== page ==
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How do you biblically evaluate and call a pastor? Chris Brauns answers that in his new book, When the Word Leads Your Pastoral Search: Biblical Principles and Practices to Guide Your Search (Moody, 2011). If your church is searching for a pastor, this is would be my top recommendation, and it would be wise to have multiple copies on hand.

You can read chapter 5 online here.

Here’s a description:

At any given time there are thousands of churches seeking a lead pastor. While a great resume, a friendly smile and a memorable sermon will convince many, what should local congregations focus on to find a new shepherd? Chris Brauns believes to find a great preacher the search must focus on God's Word and how the candidate relates to it and preaches from it.

This book is a must have resource for search committees and church leaders addressing the needs of churches in the transition of pastoral leadership. It assists by approaching their responsibilities in a biblical way and providing critical help in key practical matters. From the initial formation of a search committee to the final terms of agreement with the new pastor, Brauns shows you how to "major on the majors" and away from subjective approaches of evaluating candidates and their sermons. Great also for pastors or pastoral students to know how to prepare, the book includes such practical tools as interview questions for candidates and the top mistakes search committees make.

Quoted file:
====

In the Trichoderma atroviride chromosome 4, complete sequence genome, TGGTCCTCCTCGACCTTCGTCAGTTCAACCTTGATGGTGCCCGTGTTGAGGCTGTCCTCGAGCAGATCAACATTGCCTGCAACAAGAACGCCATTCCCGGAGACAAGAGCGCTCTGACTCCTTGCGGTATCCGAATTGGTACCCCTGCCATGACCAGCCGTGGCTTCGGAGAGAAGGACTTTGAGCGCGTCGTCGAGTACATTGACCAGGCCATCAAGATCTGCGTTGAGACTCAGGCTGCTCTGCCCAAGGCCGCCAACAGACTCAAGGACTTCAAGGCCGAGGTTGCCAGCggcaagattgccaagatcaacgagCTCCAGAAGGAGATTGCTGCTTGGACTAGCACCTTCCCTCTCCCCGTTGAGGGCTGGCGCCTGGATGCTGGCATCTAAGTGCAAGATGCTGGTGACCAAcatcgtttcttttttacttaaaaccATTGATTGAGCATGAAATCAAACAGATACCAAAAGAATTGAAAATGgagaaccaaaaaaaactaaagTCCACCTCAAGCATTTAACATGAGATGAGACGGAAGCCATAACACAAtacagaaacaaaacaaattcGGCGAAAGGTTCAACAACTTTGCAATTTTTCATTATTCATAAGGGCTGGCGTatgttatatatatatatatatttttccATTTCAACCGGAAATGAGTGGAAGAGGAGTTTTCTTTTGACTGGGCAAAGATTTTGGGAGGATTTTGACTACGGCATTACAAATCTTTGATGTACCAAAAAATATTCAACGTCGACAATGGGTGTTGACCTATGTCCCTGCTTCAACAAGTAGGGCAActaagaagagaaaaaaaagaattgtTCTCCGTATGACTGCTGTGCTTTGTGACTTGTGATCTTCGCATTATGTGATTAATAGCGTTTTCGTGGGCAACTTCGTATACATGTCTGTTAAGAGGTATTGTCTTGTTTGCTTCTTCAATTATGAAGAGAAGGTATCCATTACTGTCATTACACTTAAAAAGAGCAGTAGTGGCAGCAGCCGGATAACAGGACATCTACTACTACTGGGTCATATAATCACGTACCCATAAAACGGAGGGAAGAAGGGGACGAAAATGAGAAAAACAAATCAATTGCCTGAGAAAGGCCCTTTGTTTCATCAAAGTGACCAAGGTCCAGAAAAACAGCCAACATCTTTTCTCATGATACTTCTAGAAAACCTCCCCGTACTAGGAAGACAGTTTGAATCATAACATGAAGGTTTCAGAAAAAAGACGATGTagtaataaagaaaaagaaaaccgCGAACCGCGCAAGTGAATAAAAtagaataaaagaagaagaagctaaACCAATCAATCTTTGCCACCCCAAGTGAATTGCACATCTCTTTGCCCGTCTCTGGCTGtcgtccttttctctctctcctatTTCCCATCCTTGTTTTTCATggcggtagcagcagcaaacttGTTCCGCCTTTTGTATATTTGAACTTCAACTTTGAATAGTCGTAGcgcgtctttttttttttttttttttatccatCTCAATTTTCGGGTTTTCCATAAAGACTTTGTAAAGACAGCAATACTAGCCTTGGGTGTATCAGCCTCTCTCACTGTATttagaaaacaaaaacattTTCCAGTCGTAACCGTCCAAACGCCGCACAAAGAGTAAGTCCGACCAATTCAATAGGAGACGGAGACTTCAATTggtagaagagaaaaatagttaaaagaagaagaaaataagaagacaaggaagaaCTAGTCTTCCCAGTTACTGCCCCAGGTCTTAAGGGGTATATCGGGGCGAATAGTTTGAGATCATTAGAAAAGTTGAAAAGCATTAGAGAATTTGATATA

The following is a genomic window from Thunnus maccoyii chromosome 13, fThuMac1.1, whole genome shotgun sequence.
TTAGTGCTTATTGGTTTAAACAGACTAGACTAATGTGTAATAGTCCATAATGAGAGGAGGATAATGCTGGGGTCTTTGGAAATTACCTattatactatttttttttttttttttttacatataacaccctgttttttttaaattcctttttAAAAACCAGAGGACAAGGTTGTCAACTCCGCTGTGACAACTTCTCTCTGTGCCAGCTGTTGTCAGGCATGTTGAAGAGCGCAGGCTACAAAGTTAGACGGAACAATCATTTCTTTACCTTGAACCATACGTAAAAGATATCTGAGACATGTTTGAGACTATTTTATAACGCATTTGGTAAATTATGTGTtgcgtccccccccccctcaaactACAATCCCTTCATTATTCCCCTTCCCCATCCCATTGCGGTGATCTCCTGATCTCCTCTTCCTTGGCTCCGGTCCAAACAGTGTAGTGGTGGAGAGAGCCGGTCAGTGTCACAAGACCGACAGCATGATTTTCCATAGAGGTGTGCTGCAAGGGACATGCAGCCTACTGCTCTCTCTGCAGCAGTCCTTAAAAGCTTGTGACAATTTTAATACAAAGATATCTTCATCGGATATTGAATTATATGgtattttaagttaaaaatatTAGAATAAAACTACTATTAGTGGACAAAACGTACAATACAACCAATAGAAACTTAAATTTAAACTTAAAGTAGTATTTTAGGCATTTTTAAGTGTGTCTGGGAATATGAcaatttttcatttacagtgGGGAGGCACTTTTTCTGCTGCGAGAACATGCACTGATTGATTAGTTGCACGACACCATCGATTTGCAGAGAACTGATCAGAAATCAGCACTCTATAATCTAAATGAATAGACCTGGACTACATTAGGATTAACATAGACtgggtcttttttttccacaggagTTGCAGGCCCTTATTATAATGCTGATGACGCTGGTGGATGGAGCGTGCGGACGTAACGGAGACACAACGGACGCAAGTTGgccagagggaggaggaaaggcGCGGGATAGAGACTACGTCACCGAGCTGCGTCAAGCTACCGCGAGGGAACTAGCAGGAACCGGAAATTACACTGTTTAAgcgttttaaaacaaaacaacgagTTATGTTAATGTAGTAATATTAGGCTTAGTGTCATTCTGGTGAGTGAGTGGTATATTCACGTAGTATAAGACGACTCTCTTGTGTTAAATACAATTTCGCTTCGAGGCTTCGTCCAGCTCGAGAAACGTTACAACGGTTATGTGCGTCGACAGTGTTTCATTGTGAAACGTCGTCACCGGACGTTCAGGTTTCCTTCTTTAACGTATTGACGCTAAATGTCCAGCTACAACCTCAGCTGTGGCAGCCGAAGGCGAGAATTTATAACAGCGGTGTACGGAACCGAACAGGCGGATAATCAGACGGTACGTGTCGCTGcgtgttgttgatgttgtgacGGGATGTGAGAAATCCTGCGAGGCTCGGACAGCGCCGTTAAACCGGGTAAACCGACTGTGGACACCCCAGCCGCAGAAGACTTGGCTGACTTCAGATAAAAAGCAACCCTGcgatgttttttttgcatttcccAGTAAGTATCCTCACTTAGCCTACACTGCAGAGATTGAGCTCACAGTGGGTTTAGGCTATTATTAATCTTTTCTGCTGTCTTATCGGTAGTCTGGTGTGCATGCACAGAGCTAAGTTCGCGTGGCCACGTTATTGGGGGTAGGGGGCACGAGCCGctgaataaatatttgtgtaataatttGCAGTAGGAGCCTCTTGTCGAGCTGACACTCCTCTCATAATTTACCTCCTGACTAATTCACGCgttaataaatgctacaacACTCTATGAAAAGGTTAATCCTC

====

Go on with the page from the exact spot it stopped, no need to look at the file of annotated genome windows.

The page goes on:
Here are a couple of the blurbs:

“The next time someone asks me for advice on conducting a pastoral search process I will tell him to read this book. This isn't the only book you should read prior to launching your search, but it is the first. This book is practical, theological, biblical, and wise.And when a pertinent topic isn't covered, Chris Brauns points you to the right resources. There are few decisions more crucial for a church than picking the right pastor. You owe it to yourself to read this book. It will help churches and pastors avoid lots of common mistakes.”

--Kevin DeYoung, Senior Pastor, University Reformed Church (East Lansing,MI)